The real loss is The Special Effects Stages, one of the few remaining movie-making attractions. Reminds me of when Disney's Hollywood Studios lost their Foley stage to make room for a more popular-at-the-time fad, Drew Carey. I mean, I love Drew, but what a sad attraction. Please don't make the same mistake, Universal. If you're going to do this, Transformers had better be incredible.

From Joseph Staconis on February 4, 2009 at 10:51 PM
The Sad part about them making new things lately is why most things there now with WaterWorld being the lone man out sort of speak I would not come back for

Once you seen it you don't care or mind if you see it again i'm 31 now I remember when I was 10 or 11 and a class mate of mine was so happy because we went to Universal and his dad had worked on King Kong and he could tell us about it.

Before King Kong burned down I remember thinking this has been here a while when will they replace it.

Then I thought ok replace it but with what and here's something else to think about some of the stuff there now Universal does not even make movie-wise or TV Show-wise Ie The Simpsons

From Scottland Jacobson on February 5, 2009 at 1:33 AM
I love the special effects show! I've been chosen twice to be the guy on the wall that spins (it was previously the clock from Back to the Future and I was Doc Brown - now it's the Indiana Jones-type movie set). And coming back in screaming and then having my arm "cut off" was always hilarous! My niece loved participating in the sound effects part. I'll miss it...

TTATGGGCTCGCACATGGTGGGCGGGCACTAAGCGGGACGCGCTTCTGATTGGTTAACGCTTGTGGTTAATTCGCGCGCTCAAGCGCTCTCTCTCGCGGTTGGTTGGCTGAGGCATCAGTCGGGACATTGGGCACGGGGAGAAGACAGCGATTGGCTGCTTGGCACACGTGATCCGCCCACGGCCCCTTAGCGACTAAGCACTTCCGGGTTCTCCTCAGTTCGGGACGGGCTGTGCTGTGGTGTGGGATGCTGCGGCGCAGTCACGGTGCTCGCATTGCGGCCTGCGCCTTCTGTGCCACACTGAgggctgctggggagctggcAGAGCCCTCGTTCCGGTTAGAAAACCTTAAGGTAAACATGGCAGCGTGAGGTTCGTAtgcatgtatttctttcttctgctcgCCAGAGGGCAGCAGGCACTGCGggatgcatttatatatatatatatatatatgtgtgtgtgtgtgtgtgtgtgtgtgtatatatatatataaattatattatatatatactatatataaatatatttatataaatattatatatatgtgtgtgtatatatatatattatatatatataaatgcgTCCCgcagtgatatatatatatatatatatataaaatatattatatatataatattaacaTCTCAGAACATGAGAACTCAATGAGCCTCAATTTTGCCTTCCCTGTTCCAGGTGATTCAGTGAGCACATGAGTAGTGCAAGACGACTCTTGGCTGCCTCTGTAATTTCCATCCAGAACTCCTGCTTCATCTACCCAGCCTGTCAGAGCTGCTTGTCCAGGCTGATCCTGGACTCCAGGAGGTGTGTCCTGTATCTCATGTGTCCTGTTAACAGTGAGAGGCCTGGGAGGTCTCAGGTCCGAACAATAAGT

From Rob P on February 5, 2009 at 4:00 AM
Although I do concur with Robert's comments about the script and it's delivery being important on shows like "Sound Stage" I don't agree that it would work so well without that interactive element. I still think that the part where we have audience participation is more fun when they're rattling sheets of metal or clanking some other apparatus to generate sound effects rather than simply pushing a button. People can do that now in the comfort of their own home whilst sitting at the computer with a beer and a sandwich.

It's only my opinion of course.No offence intended.

From Robert Niles on February 5, 2009 at 8:39 AM
Oh, I absolutely agree that the show needs audience participation. But I think there are many ways that can be done in the context of a CGI/computer lab show, too. In fact, if you equip the show theater with devices at each seat, or handheld devices for each viewer, or ask people to text in with the cell phones, you can involve the *entire* audience in designing and selecting show effects.

I'd still bring folks up front, but why not involve *everyone* in the theater, too?

From Rob P on February 6, 2009 at 2:10 AM
Good points / Well made
From Scottland Jacobson on February 6, 2009 at 6:36 PM
The Laugh Floor at MK incorporates texting - and it's just as awesome having your jokes delivered on "stage" even if you're not singled out by the monsters.
From Sheldon Gel on February 7, 2009 at 9:59 AM
i think they should replace shrek 4d instead.